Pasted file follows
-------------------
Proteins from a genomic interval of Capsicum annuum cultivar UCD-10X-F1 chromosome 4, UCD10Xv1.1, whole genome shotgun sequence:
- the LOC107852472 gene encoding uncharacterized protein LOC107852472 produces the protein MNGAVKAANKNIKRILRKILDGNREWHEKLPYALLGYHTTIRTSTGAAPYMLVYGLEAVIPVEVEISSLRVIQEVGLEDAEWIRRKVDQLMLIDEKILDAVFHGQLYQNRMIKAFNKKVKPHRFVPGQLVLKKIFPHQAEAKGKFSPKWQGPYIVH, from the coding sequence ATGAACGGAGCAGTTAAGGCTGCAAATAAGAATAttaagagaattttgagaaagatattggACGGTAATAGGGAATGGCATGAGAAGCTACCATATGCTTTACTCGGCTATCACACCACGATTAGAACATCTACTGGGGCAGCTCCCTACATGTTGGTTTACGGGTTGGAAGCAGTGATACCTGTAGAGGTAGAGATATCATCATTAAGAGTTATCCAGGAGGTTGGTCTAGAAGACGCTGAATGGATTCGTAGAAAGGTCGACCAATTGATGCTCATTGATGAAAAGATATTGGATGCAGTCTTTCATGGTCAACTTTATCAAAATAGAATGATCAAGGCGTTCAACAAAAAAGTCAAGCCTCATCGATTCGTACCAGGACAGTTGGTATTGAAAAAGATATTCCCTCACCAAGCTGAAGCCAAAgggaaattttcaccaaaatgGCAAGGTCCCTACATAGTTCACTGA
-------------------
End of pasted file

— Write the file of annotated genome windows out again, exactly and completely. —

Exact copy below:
Proteins from a genomic interval of Capsicum annuum cultivar UCD-10X-F1 chromosome 4, UCD10Xv1.1, whole genome shotgun sequence:
- the LOC107852472 gene encoding uncharacterized protein LOC107852472 produces the protein MNGAVKAANKNIKRILRKILDGNREWHEKLPYALLGYHTTIRTSTGAAPYMLVYGLEAVIPVEVEISSLRVIQEVGLEDAEWIRRKVDQLMLIDEKILDAVFHGQLYQNRMIKAFNKKVKPHRFVPGQLVLKKIFPHQAEAKGKFSPKWQGPYIVH, from the coding sequence ATGAACGGAGCAGTTAAGGCTGCAAATAAGAATAttaagagaattttgagaaagatattggACGGTAATAGGGAATGGCATGAGAAGCTACCATATGCTTTACTCGGCTATCACACCACGATTAGAACATCTACTGGGGCAGCTCCCTACATGTTGGTTTACGGGTTGGAAGCAGTGATACCTGTAGAGGTAGAGATATCATCATTAAGAGTTATCCAGGAGGTTGGTCTAGAAGACGCTGAATGGATTCGTAGAAAGGTCGACCAATTGATGCTCATTGATGAAAAGATATTGGATGCAGTCTTTCATGGTCAACTTTATCAAAATAGAATGATCAAGGCGTTCAACAAAAAAGTCAAGCCTCATCGATTCGTACCAGGACAGTTGGTATTGAAAAAGATATTCCCTCACCAAGCTGAAGCCAAAgggaaattttcaccaaaatgGCAAGGTCCCTACATAGTTCACTGA